For polyhedra of side 1m, that "inradius" is

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`tetrahedron 0.204124m`

cube 0.500000m

octahedron 0.408248m

dodecahedron 1.113516m

icosahedron 0.755761m

However, if we want to compare equal sized coils, a coil of radius 1m fits inside a triangle of of side 3.464102m, a square of side 2m or a pentagon of side 1.453085m.

So for a coil of 1m radius the equivalent "inradius" is

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`tetrahedron 0.707106m`

cube 1.000000m

octahedron 1.414213m

dodecahedron 1.618033m

icosahedron 2.618033m

This makes a big difference to the strength of field applied at the centre of the polygon.

For a Helmholtz coil of radius R, made of n turns of wire carrying a current I, the axial field B at distance x is

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` mu_zero*n*I*R^2`

B = -----------------

2*(R^2+x^2)^(3/2)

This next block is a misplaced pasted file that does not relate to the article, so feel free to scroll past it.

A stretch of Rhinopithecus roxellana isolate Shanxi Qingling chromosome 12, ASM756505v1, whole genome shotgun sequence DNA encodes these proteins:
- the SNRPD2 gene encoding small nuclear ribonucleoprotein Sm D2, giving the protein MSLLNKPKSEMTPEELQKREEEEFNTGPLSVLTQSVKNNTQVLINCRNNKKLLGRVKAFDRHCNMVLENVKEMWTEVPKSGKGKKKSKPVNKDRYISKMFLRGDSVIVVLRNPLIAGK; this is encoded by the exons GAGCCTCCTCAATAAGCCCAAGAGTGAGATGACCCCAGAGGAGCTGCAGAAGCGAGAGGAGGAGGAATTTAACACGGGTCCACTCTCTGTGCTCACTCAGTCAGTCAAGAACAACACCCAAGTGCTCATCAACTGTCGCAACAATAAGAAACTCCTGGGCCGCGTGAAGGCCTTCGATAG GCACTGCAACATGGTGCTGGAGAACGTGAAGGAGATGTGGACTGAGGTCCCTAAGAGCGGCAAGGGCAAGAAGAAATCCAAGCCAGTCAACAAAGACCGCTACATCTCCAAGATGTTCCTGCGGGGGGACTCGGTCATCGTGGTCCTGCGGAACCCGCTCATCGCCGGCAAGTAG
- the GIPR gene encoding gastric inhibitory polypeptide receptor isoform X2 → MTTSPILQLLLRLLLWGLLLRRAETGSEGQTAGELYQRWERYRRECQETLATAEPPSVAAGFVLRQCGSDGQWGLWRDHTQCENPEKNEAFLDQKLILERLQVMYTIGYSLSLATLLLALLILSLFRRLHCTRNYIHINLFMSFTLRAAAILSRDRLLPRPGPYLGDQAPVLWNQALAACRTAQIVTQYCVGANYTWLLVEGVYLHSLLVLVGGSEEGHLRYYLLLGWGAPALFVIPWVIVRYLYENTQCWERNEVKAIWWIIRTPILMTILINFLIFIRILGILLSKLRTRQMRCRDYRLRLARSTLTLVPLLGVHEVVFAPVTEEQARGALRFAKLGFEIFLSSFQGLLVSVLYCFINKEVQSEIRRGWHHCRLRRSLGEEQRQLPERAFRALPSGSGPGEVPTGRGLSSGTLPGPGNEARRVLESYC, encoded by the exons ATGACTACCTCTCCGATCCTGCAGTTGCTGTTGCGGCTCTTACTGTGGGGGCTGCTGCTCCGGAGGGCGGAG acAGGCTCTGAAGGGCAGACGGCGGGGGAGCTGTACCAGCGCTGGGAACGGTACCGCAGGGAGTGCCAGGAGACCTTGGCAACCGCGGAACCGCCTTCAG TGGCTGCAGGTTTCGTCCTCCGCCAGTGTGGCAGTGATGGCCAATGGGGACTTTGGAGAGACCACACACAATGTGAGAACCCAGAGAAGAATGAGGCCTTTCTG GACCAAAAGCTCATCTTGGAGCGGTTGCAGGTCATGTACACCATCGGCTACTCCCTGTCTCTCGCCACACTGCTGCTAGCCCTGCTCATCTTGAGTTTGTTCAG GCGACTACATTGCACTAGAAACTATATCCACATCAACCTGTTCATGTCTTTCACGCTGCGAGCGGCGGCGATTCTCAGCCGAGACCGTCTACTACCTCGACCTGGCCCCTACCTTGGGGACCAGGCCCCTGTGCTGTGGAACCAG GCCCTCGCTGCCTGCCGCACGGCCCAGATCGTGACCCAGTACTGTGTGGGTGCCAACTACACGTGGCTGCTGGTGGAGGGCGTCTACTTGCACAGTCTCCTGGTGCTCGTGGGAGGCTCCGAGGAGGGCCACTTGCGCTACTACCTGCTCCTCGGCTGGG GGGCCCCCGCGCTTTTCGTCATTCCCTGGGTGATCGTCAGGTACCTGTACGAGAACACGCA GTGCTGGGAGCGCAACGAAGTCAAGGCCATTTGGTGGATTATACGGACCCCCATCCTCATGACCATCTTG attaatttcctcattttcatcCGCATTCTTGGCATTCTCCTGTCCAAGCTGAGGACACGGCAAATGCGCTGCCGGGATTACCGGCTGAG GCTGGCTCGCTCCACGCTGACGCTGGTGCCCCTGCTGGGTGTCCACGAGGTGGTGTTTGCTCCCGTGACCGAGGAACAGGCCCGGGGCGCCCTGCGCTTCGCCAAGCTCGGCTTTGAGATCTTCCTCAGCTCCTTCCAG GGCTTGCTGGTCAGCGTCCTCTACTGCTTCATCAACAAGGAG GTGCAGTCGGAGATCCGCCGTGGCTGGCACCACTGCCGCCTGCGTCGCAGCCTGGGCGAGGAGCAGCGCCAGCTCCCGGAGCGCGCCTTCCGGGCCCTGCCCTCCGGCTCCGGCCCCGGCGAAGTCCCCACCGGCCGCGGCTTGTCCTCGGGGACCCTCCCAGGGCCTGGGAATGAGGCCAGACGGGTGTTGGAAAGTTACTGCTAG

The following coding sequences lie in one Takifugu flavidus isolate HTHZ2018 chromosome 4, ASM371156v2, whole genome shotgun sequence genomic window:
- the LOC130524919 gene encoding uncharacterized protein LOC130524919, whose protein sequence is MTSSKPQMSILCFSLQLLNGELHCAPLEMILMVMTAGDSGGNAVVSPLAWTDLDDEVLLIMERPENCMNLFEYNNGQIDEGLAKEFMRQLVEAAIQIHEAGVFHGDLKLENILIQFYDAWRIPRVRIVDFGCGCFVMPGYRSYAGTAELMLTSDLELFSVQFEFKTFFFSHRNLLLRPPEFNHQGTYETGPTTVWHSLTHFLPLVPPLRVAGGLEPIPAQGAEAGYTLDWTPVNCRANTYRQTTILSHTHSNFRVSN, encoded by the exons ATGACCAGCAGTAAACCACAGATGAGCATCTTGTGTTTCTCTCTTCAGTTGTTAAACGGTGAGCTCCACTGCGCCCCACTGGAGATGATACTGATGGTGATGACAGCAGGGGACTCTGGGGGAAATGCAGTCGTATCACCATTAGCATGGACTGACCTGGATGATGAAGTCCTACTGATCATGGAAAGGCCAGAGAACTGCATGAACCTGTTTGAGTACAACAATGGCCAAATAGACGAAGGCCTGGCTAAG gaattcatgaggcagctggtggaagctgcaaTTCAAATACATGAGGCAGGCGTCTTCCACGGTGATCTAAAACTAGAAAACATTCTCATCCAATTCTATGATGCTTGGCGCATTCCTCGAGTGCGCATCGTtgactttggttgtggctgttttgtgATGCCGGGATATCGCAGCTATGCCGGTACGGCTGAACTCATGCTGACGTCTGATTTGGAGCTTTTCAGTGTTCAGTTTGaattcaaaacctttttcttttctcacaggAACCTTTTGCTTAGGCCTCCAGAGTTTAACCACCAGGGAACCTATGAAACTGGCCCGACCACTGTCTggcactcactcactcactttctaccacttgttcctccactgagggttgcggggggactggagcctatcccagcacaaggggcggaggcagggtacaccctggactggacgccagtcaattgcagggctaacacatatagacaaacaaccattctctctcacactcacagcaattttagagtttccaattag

If R = 1m as above, then the relative field strength b = B/(mu_zero*n*I) is

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`tetrahedron 0.272166`

cube 0.176777

octahedron 0.096225

dodecahedron 0.072654

icosahedron 0.022716

and the relative field applied by all the coils at the centre of the polygon is

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`tetrahedron 1.088663`

cube 1.060660

octahedron 0.769801

dodecahedron 0.871852

icosahedron 0.454314

From which it appears that a tetrahedral configuration is slightly preferable to a cube, and probably somewhat cheaper.